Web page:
Kenyan Family Safari
Taking my family on a Kenya safari
This report popped into the Aardvark inbox recently and sums up so evocatively what a Kenya family safari is all about. We’ve reproduced a snippet in the current issue of our Drumbeat newsletter but here’s Ben Forbes’ full write up of his family’s stay at Leleshwa Camp.
Last week I reported on our perfect 10 wildlife safari with Kicheche. Today I want to shine a paraffin lantern on the final experience of our family safari week in Kenya. Our last night was spent at Leleshwa Camp in the fledgling Siana Conservancy. If you have a map handy, it is the land directly to the east of the Naboisho Conservancy. Having filled our memory cards with an absolute feast of nature, we were keen to show the girls how the Masai live as a family in Kenya. David at Leleshwa has long been my go-to guy for positive cultural experiences. The Masai Mara is possibly the most famous safari destination on the African continent and as a result it can be easy to stumble into a contrived cultural pantomime. I knew that Leleshwa wouldn’t let that happen so off we set to meet one of the Kenyan families involved in the developing conservancy.
Making holiday friends
Visitor etiquette was explained en-route before introductions were made, hands shaken and after the initial shyness wore off, a couple of children’s songs were shared. My youngest daughter kept a respectful distance whilst her sister waded straight in and before long someone handed her a baby goat to carry. I took that to be a good omen, after all, to a Masai child that is a bit like asking someone to look after your pocket money. The goat was a catalyst for some ‘Questions and Answers’ on livestock management and which members of the family were involved in herding. In stark contrast to their own lives, the girls met children not much older than themselves who were responsible for young animals. What parent wouldn’t like their children to see that a comfortable childhood isn’t necessarily a birth right?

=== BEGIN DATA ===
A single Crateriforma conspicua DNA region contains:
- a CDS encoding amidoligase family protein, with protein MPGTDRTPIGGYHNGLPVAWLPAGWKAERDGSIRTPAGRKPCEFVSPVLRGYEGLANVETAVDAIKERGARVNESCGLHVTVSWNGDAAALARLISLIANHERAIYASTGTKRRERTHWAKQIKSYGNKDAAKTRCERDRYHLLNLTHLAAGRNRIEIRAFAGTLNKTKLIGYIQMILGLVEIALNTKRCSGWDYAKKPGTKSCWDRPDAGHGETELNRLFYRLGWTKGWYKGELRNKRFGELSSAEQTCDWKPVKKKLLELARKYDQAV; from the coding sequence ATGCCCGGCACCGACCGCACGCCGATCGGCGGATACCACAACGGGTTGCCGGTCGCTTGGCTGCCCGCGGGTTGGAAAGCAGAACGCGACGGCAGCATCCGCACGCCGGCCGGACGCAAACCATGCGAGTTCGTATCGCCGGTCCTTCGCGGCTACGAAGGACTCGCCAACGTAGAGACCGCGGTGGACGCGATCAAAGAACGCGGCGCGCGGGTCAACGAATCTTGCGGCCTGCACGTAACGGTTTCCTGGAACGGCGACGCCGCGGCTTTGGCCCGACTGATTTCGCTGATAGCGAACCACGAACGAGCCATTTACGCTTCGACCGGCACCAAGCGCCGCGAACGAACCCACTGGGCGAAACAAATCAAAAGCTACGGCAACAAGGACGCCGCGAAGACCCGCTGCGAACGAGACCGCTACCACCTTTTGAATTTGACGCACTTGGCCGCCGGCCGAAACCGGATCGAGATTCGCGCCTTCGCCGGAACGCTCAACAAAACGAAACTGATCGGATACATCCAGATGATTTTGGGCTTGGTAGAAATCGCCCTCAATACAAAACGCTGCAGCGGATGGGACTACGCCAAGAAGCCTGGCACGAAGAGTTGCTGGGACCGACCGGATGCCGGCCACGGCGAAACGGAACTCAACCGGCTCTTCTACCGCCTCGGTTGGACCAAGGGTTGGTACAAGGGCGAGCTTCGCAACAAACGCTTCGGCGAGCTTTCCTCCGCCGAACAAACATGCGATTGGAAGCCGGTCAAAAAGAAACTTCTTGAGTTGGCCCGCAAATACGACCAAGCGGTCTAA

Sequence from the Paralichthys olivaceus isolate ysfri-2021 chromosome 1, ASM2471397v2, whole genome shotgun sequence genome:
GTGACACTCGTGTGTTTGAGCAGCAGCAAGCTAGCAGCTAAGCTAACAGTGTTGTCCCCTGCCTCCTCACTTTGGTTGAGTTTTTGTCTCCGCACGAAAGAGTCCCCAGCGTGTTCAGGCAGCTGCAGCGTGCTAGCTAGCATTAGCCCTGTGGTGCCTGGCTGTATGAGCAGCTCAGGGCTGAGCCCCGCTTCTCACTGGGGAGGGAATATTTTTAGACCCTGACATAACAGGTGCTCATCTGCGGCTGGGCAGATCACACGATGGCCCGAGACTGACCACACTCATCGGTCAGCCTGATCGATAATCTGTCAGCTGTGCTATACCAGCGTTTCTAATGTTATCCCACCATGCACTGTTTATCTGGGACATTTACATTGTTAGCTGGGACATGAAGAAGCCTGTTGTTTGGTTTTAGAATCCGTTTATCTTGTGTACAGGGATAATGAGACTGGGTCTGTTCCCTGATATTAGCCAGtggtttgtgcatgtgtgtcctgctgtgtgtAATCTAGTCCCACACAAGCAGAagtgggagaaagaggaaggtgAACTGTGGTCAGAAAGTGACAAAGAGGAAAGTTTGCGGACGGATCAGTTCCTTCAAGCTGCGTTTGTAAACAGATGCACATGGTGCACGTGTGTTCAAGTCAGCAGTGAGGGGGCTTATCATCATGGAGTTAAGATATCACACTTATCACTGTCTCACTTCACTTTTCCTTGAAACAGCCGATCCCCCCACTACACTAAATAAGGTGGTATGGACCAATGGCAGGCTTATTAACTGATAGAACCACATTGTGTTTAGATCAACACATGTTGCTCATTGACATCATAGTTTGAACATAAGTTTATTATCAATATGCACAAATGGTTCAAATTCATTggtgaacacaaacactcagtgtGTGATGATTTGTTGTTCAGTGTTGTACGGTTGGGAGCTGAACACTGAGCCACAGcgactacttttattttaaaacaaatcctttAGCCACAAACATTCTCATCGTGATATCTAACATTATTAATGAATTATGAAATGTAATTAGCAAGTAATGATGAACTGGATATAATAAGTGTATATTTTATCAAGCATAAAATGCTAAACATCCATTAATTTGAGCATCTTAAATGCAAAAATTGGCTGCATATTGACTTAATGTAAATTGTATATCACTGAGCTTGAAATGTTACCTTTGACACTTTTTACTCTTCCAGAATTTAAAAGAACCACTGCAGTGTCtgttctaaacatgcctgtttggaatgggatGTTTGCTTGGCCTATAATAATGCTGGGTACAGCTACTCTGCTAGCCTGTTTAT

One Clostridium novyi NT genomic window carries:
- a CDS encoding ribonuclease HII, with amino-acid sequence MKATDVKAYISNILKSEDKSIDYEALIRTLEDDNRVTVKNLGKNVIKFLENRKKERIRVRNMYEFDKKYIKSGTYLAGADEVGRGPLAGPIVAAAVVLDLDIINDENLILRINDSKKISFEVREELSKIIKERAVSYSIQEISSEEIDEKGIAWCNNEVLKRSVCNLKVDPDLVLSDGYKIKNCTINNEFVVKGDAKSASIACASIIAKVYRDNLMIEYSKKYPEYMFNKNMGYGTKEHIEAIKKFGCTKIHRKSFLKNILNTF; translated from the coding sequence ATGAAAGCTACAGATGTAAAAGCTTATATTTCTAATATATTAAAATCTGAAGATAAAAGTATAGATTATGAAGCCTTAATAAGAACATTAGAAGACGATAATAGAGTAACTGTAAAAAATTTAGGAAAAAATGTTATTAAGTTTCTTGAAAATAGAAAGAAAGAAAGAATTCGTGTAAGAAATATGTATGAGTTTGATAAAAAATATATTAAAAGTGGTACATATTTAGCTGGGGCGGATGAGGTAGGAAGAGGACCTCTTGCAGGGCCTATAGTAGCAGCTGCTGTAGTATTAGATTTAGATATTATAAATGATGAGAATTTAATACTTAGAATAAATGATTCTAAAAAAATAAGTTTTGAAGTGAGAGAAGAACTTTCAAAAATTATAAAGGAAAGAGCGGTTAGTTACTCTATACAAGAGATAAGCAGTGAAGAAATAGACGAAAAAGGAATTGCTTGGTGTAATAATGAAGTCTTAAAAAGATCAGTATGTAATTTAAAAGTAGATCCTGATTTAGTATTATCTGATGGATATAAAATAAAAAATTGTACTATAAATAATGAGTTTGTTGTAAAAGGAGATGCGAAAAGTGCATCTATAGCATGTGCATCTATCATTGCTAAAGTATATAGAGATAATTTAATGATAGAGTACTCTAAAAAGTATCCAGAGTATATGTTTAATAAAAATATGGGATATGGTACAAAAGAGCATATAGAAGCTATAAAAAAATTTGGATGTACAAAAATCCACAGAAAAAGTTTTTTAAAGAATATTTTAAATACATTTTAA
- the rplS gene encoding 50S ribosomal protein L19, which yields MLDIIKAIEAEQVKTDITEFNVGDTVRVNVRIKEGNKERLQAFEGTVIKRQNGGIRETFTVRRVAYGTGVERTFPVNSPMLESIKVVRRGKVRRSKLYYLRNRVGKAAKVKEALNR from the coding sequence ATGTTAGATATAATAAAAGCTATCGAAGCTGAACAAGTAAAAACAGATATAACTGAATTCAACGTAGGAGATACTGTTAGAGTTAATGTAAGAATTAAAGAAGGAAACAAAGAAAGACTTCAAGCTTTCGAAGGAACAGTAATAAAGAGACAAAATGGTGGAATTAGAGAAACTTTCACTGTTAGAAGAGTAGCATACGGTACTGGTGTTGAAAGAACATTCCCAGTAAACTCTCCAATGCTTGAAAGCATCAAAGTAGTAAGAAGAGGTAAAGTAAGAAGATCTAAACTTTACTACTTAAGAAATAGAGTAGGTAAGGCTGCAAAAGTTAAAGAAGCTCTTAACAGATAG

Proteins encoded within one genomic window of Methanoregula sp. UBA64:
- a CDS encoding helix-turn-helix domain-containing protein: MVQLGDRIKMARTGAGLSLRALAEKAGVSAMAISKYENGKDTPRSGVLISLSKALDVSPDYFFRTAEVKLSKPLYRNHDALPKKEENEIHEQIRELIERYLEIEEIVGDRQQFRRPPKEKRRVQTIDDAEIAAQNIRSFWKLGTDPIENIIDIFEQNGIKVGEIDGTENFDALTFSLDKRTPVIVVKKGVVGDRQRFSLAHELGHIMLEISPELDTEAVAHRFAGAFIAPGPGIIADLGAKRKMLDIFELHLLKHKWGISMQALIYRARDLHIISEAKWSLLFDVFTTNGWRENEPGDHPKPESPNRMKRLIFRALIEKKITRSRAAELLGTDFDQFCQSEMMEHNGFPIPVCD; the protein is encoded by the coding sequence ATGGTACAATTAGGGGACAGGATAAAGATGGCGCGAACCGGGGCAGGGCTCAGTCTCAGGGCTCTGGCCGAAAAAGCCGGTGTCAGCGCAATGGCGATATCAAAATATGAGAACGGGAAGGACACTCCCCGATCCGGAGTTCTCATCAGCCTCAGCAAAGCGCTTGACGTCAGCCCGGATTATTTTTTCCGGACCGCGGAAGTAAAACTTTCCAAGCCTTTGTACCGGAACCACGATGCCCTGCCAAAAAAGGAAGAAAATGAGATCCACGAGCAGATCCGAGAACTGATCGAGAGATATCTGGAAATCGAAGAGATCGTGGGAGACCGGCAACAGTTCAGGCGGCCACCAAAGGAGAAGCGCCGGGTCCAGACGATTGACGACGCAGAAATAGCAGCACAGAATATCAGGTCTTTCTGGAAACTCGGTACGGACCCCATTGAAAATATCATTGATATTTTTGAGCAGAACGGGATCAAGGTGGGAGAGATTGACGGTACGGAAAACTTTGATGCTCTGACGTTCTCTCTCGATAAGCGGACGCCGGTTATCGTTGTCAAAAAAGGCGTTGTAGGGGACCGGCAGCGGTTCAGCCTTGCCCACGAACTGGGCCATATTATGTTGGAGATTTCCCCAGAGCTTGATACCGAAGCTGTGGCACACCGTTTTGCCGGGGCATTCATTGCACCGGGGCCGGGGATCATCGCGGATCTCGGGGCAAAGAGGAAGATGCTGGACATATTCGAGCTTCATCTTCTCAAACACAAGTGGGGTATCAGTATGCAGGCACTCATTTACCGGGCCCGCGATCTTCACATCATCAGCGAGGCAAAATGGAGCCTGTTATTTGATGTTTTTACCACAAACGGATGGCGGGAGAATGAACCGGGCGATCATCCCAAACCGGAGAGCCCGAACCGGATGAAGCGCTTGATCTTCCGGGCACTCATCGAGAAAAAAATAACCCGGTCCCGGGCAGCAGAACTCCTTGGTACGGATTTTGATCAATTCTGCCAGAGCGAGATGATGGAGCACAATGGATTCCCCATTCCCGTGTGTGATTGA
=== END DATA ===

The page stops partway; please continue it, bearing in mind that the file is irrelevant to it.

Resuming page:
“What parent wouldn’t like their children to see that a comfortable childhood isn’t necessarily a birth right?” Ben Forbes – Northern Exposure
Meeting Masai at home – when education meets a Kenya family safari
We were later invited inside a manyatta (homestead) and David interpreted for our host as she explained how the household is run. The conversation covered building techniques, social etiquette, cattle prices, ear piercing and the impact that schooling is having on Maasai culture in general. Whilst some meaning was lost in translation, the girls were struck by the simplicity of village life. Our visit sparked some healthy debate regarding the amount of material clutter the girls generate. Their Kenyan memories are going to be more than just a wildlife adventure. Our time in a warm, dark Kenyan hut made two thoroughly modern European children wonder about the nature of contentment. Bravo David!
A family friendly safari camp
What of Leleshwa Tented Camp and families? From the moment of arrival it was all about the little people. Our lovely sun downer on the plains near camp included fresh spag-bol for the girls so they wouldn’t have to wait for dinner and later we enjoyed our own private table outside our tent whilst they slept. That simple touch alone made it a brilliant night for those of us old enough to drink alcohol. David arranged for a local lady to come and teach the girls how to make bead necklaces which gave us another two hours of complete peace to watch the stream-side wildlife. When we went to check on them they were happily stalking Rinka the guide with their miniature bows and arrows. It was more Carry on Safari than Lord of the Flies but the point I should make is that if you have small children, Leleshwa will put a massive smile on your dial.
The Aardvark Safaris team has lived and worked in Africa, and can match the right Kenyan family safari for your family. All you need to do is email us or call us and tell us what you’d like to see and we’ll do the rest, giving tips and advice, and then putting together a full detailed itinerary.
Ben Forbes is one of our colleagues in the safari industry and has travelled widely throughout Africa. He runs Northern Exposure, a specialist representation company.